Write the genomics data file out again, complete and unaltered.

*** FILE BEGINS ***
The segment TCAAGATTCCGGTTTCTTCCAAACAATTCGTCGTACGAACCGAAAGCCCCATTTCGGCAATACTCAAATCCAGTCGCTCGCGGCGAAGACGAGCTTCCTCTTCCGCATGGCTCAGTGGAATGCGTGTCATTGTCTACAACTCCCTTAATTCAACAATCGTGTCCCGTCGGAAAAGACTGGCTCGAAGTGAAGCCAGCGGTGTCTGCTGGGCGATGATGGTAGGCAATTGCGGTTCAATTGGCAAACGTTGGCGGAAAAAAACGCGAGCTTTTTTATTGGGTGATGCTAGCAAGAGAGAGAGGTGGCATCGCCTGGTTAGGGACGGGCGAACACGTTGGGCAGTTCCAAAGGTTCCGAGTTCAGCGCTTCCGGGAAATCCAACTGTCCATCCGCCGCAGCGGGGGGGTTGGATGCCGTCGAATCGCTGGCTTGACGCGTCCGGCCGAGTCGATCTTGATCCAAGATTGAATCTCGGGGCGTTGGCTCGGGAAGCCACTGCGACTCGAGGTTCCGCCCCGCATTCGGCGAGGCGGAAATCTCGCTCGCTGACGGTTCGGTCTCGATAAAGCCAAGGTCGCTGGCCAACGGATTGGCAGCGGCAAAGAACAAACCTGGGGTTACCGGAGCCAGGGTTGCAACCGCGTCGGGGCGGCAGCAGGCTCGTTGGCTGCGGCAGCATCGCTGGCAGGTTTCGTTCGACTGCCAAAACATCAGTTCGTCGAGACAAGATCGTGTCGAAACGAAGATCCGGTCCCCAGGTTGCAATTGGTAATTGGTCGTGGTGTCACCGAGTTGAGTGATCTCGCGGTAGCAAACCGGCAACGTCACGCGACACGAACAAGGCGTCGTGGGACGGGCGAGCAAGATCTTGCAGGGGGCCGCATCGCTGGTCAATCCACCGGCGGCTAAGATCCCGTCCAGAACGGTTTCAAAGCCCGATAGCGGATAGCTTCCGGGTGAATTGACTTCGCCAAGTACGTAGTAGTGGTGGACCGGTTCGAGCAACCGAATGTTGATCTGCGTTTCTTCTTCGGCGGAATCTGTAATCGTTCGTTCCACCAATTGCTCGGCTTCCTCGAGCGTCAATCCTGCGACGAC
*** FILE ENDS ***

The segment TCAAGATTCCGGTTTCTTCCAAACAATTCGTCGTACGAACCGAAAGCCCCATTTCGGCAATACTCAAATCCAGTCGCTCGCGGCGAAGACGAGCTTCCTCTTCCGCATGGCTCAGTGGAATGCGTGTCATTGTCTACAACTCCCTTAATTCAACAATCGTGTCCCGTCGGAAAAGACTGGCTCGAAGTGAAGCCAGCGGTGTCTGCTGGGCGATGATGGTAGGCAATTGCGGTTCAATTGGCAAACGTTGGCGGAAAAAAACGCGAGCTTTTTTATTGGGTGATGCTAGCAAGAGAGAGAGGTGGCATCGCCTGGTTAGGGACGGGCGAACACGTTGGGCAGTTCCAAAGGTTCCGAGTTCAGCGCTTCCGGGAAATCCAACTGTCCATCCGCCGCAGCGGGGGGGTTGGATGCCGTCGAATCGCTGGCTTGACGCGTCCGGCCGAGTCGATCTTGATCCAAGATTGAATCTCGGGGCGTTGGCTCGGGAAGCCACTGCGACTCGAGGTTCCGCCCCGCATTCGGCGAGGCGGAAATCTCGCTCGCTGACGGTTCGGTCTCGATAAAGCCAAGGTCGCTGGCCAACGGATTGGCAGCGGCAAAGAACAAACCTGGGGTTACCGGAGCCAGGGTTGCAACCGCGTCGGGGCGGCAGCAGGCTCGTTGGCTGCGGCAGCATCGCTGGCAGGTTTCGTTCGACTGCCAAAACATCAGTTCGTCGAGACAAGATCGTGTCGAAACGAAGATCCGGTCCCCAGGTTGCAATTGGTAATTGGTCGTGGTGTCACCGAGTTGAGTGATCTCGCGGTAGCAAACCGGCAACGTCACGCGACACGAACAAGGCGTCGTGGGACGGGCGAGCAAGATCTTGCAGGGGGCCGCATCGCTGGTCAATCCACCGGCGGCTAAGATCCCGTCCAGAACGGTTTCAAAGCCCGATAGCGGATAGCTTCCGGGTGAATTGACTTCGCCAAGTACGTAGTAGTGGTGGACCGGTTCGAGCAACCGAATGTTGATCTGCGTTTCTTCTTCGGCGGAATCTGTAATCGTTCGTTCCACCAATTGCTCGGCTTCCTCGAGCGTCAATCCTGCGACGAC